Understanding the importance of oral health for women
The human body is a complex biological structure made up of billions of smaller structures, all working in concert.
When we choose a career as a medical practitioner, there’s a lot we need to understand about how our bodies function, what contributes to our overall health, and the things that can have an adverse impact.
Here at Middleborough Dental Care, we prioritise preventative health care. We think it’s preferable to look after yourself – in our case, particularly focussing on your teeth and gums – to minimise the chances of having any issues, rather than waiting until you have a problem that needs treatment.
Some issues are hard to prevent
Despite our best efforts, sometimes there’s not much we can do to prevent a health issue. Our bodies change over time due to our diet and environmental factors, but also because our biology isn’t static. The chemicals in our bodies change, sometimes reducing and sometimes increasing (even more so if we’re taking any medication).
This is particularly true for women. For one thing, we know that there’s increased production of hormones such as estrogen and progesterone on a monthly cycle for women of childbearing age.
Pregnancy is a literal game-changer for lots of parts of a woman’s body and, later in life, menopause is often referred to as ‘the change’.
Of course, the fundamental and unavoidable process of aging is something we all have to navigate.
Oral health for women
Because there is just more going on within the female metabolism, women have higher rates of decayed, filled, and missing teeth due to tooth decay than men.
Hormonal changes, especially during pregnancy, can lead to increased risk for various types of gum disease and have been associated with adverse pregnancy outcomes such as low birth weight and preterm birth.
Osteoporosis, sometimes called ‘brittle bone disease’, is a common issue post-menopause. While we automatically think about the impact on the longer bones in our arms and legs, it’s easy to forget that your jawbone is integral to your oral health.
When and why different issues might arise
Three to four days from the start of your period, you may experience increased soreness in your mouth, with your gums swelling and becoming more prone to bleeding.
You could develop a temporary form of gingivitis, which is characterised by redness and swelling of the gums and sores that appear on your tongue and inside cheeks. This usually disappears once your period starts.
Taking an oral contraceptive can trigger the same kind of gingivitis seen in pregnant women, due to increased levels of progesterone in the body. Increased blood flow to the gums can cause swelling and redness.
It’s a good idea to consult your dentist a few months into your pregnancy. Your gums may bleed more easily when you brush or floss, a sign of gum disease known as pregnancy gingivitis.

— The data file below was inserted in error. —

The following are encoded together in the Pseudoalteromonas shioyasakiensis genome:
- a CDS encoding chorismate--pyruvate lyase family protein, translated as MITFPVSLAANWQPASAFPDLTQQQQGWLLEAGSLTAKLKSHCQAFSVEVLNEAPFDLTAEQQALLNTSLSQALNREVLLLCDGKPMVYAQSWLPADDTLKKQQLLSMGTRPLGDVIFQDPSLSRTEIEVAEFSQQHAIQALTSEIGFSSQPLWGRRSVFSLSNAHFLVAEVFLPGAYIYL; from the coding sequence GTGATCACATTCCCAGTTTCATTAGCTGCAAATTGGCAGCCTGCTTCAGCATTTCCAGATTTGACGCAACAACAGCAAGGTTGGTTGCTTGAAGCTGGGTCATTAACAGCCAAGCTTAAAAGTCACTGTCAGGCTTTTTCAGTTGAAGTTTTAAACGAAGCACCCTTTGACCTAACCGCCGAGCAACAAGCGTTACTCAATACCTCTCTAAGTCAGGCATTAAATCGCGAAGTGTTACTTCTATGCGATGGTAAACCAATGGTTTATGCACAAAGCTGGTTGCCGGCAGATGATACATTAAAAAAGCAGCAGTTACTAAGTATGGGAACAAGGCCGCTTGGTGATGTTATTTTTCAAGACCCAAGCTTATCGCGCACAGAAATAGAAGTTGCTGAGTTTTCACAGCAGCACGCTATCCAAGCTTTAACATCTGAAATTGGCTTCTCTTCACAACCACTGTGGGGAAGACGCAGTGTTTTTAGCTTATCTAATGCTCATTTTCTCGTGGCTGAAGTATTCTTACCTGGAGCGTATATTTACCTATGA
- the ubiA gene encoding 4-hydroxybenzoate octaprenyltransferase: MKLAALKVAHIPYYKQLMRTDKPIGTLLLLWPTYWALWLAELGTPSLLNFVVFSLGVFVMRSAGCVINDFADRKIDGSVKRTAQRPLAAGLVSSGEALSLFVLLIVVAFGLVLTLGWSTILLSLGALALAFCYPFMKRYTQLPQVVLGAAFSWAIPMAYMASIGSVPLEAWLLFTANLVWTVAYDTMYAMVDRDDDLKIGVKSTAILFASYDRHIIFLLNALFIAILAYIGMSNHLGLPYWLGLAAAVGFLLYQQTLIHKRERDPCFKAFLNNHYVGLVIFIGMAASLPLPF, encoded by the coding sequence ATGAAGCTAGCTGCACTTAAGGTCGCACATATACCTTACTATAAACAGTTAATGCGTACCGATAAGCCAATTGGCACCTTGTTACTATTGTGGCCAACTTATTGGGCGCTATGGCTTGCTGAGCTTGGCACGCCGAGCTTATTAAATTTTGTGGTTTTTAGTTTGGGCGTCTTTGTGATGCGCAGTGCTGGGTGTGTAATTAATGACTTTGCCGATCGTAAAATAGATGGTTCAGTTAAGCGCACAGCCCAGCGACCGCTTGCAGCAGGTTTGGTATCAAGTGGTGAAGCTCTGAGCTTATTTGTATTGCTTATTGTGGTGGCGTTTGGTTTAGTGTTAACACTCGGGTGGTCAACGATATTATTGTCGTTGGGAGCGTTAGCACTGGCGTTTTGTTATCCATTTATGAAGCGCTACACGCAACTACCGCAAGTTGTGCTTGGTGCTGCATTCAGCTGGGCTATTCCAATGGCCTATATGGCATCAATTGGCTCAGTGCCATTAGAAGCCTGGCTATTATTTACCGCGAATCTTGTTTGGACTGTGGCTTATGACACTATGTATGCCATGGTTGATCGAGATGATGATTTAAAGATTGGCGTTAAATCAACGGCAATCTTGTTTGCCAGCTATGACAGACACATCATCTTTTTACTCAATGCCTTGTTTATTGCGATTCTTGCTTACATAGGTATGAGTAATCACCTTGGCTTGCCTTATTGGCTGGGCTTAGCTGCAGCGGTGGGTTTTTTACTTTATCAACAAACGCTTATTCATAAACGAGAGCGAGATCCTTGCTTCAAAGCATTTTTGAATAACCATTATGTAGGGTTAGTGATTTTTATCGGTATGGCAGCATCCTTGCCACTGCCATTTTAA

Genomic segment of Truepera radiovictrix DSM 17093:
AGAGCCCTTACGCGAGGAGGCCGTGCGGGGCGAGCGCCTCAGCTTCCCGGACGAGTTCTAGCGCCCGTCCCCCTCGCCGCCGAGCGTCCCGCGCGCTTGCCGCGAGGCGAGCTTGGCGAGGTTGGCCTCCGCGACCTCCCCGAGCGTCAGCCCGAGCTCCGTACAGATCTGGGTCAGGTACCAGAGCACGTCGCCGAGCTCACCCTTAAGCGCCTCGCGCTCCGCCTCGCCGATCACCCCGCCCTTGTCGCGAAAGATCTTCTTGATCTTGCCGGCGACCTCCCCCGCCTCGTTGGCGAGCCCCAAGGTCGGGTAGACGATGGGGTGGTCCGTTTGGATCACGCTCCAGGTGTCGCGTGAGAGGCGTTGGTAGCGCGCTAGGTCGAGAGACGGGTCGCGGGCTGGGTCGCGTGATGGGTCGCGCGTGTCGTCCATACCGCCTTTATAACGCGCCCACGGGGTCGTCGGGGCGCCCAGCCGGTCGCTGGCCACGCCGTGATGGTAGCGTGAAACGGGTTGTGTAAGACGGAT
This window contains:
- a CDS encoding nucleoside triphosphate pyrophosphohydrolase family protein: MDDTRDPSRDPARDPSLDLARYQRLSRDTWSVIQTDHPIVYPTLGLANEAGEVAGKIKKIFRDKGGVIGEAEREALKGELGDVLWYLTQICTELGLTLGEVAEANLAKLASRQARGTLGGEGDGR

You may also develop what are called ‘pregnancy tumours’, lumpy red lesions that appear along the gum line and between the teeth. They’re harmless and usually go away once the baby arrives.
Morning sickness can have an adverse effect on your teeth because the acid in vomit is erosive. While you’ll probably be tempted to brush your teeth as soon as possible, it’s best not to brush within an hour of throwing up as the acid will cause the enamel to be damaged by the brushing.
An alternative to brushing to make your mouth feel cleaner is rinsing your mouth with a quarter of a teaspoon of baking soda mixed into a cup of warm water. You could also try chewing sugar-free gum or eating acid-neutralising food such as milk or hard cheese.
Another condition that can occur is dry mouth (xerostomia), which results in lower production of saliva, which plays an important role in mitigating the bacteria that cause tooth decay.
Most women undergo menopause between the ages of 47 and 55, and the associated decline in hormone levels can also lead to oral health effects including inflamed gums, burning sensations, altered taste sensations, and dry mouth.
Each of these can be managed reasonably effectively with medication, so consult your dentist – although we know that doesn’t make of them any less unpleasant when you’re affected.
Burning mouth syndrome (BMS) is particularly difficult to endure, as sufferers find themselves way more sensitive than normal to hot and cold food and drinks, and that everything tastes a little odd (either quite salty, peppery or sour, or bitter and metallic).
BMS can make the front part of your mouth, lips, inside cheeks and tongue variously feel like they’re burning, tender, hot and scalding, numb or tender.
How MDC looks after our female patients
The team here at Middleborough Dental Care is well versed in the specific needs of our female patients.
We have several techniques and equipment to help us provide treatment in the most gentle and painless way, including the non-injectable local anaesthetic Oraqix, the EMS Airflow that painlessly removes plaque and stains, and happy gas (nitrous oxide).
Mother’s Day Month promotions
Every May, we like to give an extra nod to our female patients to coincide with Mother’s Day.
This year, mothers can book a free orthodontic consultation in May, with braces, Invisalign, and Spark clear aligners all available.
We’ll also be giving all mothers who visit us in the week leading up to Mother’s Day a small gift.
Book an appointment today and we look forward to looking after you in May.
And Happy Mother’s Day to all the mums.